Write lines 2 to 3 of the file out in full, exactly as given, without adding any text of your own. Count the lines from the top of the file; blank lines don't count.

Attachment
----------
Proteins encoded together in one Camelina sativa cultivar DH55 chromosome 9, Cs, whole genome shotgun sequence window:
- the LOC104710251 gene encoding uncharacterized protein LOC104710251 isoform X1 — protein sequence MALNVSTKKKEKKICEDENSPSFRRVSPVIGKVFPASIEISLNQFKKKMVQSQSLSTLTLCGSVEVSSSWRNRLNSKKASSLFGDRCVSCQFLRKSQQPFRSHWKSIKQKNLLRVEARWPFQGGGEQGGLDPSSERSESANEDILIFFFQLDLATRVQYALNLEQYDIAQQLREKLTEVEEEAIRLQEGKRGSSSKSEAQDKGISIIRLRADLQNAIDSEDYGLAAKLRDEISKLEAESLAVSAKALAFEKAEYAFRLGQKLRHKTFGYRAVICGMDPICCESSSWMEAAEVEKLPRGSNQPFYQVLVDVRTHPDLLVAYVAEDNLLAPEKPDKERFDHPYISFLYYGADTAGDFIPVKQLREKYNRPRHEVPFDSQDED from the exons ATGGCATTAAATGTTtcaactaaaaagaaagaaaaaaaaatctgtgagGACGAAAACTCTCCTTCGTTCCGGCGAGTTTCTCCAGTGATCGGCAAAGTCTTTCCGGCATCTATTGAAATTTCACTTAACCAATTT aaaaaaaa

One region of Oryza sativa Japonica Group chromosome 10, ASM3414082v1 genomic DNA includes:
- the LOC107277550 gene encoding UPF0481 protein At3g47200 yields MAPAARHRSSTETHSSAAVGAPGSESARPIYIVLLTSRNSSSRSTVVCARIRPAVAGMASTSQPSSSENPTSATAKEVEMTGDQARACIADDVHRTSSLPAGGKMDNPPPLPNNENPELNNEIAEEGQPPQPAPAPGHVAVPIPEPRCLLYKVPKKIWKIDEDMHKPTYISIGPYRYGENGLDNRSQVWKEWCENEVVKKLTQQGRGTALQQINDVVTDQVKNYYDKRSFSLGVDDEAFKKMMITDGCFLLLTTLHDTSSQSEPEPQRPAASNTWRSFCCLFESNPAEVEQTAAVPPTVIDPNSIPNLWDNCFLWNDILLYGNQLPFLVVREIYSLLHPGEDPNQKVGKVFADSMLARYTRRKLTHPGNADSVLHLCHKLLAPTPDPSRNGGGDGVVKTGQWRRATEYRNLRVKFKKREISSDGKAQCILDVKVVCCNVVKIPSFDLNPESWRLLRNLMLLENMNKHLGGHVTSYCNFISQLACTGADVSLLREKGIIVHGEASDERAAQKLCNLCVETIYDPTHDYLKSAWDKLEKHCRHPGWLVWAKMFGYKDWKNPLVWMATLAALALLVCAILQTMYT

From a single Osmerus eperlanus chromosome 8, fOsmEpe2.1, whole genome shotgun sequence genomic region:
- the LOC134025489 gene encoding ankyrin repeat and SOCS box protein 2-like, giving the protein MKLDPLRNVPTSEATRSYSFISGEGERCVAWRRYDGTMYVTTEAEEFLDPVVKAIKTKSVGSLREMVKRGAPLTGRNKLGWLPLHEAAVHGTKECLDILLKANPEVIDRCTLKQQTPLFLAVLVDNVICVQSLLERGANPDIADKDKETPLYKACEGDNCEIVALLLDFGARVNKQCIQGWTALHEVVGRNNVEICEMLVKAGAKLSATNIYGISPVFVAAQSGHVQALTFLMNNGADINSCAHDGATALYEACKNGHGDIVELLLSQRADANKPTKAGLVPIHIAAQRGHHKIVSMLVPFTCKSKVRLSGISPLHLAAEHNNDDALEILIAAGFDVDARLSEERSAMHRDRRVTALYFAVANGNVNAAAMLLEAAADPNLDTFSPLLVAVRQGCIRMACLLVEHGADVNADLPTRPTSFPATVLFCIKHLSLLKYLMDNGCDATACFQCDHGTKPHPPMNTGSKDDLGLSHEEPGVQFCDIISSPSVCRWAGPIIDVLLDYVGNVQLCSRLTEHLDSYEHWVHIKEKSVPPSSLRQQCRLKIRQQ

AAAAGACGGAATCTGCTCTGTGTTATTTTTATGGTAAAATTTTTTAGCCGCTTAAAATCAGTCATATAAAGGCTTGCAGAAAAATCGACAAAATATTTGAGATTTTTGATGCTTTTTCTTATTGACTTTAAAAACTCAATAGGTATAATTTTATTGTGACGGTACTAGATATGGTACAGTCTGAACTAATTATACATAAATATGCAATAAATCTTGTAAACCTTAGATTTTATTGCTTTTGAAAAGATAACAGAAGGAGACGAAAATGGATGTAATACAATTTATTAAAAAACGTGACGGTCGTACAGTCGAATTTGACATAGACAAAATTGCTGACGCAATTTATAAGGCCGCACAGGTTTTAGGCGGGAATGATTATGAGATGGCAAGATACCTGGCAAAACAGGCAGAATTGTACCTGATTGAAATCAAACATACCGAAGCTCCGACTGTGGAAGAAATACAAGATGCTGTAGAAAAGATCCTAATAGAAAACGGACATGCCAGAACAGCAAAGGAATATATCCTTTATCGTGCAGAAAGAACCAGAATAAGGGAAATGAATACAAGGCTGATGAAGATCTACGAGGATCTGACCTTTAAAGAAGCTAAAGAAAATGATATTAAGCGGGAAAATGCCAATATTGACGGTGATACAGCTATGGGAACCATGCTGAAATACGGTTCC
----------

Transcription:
- the LOC104710251 gene encoding uncharacterized protein LOC104710251 isoform X1 — protein sequence MALNVSTKKKEKKICEDENSPSFRRVSPVIGKVFPASIEISLNQFKKKMVQSQSLSTLTLCGSVEVSSSWRNRLNSKKASSLFGDRCVSCQFLRKSQQPFRSHWKSIKQKNLLRVEARWPFQGGGEQGGLDPSSERSESANEDILIFFFQLDLATRVQYALNLEQYDIAQQLREKLTEVEEEAIRLQEGKRGSSSKSEAQDKGISIIRLRADLQNAIDSEDYGLAAKLRDEISKLEAESLAVSAKALAFEKAEYAFRLGQKLRHKTFGYRAVICGMDPICCESSSWMEAAEVEKLPRGSNQPFYQVLVDVRTHPDLLVAYVAEDNLLAPEKPDKERFDHPYISFLYYGADTAGDFIPVKQLREKYNRPRHEVPFDSQDED from the exons ATGGCATTAAATGTTtcaactaaaaagaaagaaaaaaaaatctgtgagGACGAAAACTCTCCTTCGTTCCGGCGAGTTTCTCCAGTGATCGGCAAAGTCTTTCCGGCATCTATTGAAATTTCACTTAACCAATTT aaaaaaaa

One region of Oryza sativa Japonica Group chromosome 10, ASM3414082v1 genomic DNA includes: